© 2014 American Association for the Advancement of Science. All Rights Reserved.

Discovering Species (Without Killing Them)

Newly discovered species — or “rediscovered” species that were thought to be extinct — often come from small and isolated populations, which makes them particularly vulnerable. That’s why the standard practice of collecting voucher specimens for museums and private collections should be reconsidered, according to the authors of this Perspective article.

Read more in the 18 April issue of Science here.

[Photo by Robert Puschendorf. Please click here for more information.]

© 2014 American Association for the Advancement of Science. All Rights Reserved.

Study Finds Global Changes in Biodiversity, Not Loss

Although human activity has accelerated the rate of species’ extinction around the world, there has not been a consistent loss of biodiversity across marine and terrestrial habitats, researchers say. Instead, it’s the composition of species that has been systematically changing from ecosystem to ecosystem, according to a new study. These findings suggest that novel communities of plants and animals are likely emerging — and that conservation efforts should shift their focus from biodiversity loss to biodiversity change.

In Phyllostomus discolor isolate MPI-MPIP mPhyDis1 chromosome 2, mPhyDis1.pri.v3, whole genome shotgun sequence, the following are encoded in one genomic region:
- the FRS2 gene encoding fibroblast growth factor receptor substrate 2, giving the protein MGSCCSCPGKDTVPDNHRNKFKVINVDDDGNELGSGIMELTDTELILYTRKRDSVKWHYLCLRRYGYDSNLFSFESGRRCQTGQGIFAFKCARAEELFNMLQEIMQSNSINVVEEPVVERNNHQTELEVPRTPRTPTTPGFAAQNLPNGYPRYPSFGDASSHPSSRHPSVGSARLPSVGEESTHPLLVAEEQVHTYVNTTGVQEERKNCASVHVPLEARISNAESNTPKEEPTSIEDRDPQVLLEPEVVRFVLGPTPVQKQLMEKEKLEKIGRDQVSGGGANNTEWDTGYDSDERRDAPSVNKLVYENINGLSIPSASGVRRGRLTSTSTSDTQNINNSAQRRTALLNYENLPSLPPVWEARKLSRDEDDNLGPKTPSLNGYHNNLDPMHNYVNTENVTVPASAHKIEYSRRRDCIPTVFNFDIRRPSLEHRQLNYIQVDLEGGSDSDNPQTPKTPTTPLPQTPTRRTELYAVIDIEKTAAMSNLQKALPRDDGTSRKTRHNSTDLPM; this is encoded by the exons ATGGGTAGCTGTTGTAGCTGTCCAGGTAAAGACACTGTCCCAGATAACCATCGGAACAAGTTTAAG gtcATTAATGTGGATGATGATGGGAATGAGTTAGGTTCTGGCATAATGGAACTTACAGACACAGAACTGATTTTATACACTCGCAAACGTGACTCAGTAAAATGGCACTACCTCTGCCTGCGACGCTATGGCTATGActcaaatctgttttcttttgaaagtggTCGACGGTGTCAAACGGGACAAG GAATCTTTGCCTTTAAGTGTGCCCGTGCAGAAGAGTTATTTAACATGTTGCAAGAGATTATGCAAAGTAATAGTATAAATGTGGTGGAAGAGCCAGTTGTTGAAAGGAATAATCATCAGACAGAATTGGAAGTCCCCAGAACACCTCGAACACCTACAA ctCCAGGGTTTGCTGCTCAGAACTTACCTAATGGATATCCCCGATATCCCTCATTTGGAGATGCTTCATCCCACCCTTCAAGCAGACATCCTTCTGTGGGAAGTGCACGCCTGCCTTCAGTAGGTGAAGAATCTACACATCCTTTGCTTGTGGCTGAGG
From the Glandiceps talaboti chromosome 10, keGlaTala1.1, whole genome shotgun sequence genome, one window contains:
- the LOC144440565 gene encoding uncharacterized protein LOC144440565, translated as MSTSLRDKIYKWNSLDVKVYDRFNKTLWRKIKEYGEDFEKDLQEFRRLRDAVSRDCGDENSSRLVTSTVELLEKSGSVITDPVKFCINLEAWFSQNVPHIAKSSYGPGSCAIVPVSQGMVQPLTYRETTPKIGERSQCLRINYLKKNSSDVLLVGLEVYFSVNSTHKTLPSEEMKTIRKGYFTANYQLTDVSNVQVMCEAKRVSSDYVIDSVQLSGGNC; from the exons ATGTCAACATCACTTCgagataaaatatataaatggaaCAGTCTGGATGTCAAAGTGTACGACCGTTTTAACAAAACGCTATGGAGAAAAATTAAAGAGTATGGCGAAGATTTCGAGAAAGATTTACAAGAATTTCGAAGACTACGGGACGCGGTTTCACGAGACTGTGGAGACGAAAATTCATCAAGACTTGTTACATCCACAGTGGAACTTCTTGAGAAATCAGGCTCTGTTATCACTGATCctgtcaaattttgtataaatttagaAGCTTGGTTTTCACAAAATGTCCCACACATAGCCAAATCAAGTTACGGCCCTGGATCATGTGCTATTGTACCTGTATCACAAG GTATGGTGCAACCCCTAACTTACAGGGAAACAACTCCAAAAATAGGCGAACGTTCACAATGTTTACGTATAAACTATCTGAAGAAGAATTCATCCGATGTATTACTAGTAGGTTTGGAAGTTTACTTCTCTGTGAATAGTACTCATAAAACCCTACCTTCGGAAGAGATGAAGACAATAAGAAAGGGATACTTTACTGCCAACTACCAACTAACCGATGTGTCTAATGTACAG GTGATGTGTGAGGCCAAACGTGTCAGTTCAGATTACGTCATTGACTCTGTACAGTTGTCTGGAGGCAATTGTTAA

Read more about this research from the 18 April issue of Science here.

[Photo by Maria Dornelas. Please click here for more information.]

© 2014 American Association for the Advancement of Science. All Rights Reserved.

Study Finds Global Changes in Biodiversity, Not Loss

Although human activity has accelerated the rate of species’ extinction around the world, there has not been a consistent loss of biodiversity across marine and terrestrial habitats, researchers say. Instead, it’s the composition of species that has been systematically changing from ecosystem to ecosystem, according to a new study. These findings suggest that novel communities of plants and animals are likely emerging — and that conservation efforts should shift their focus from biodiversity loss to biodiversity change.

Read more about this research from the 18 April issue of Science here.

[Photo by Maria Dornelas. Please click here for more information.]

© 2014 American Association for the Advancement of Science. All Rights Reserved.

Global Map of 21st Century Forest Changes

With the first high-resolution global map of 21st century changes in forest cover, Matthew Hansen and colleagues have provided a detailed view of which areas of the world are losing and gaining these natural resources and the critical ecosystem services they provide. The researchers built their map using satellite images of the Earth’s surface on a 30-meter resolution scale. The trends revealed by the map can guide future efforts to conserve forest cover, the researchers suggest.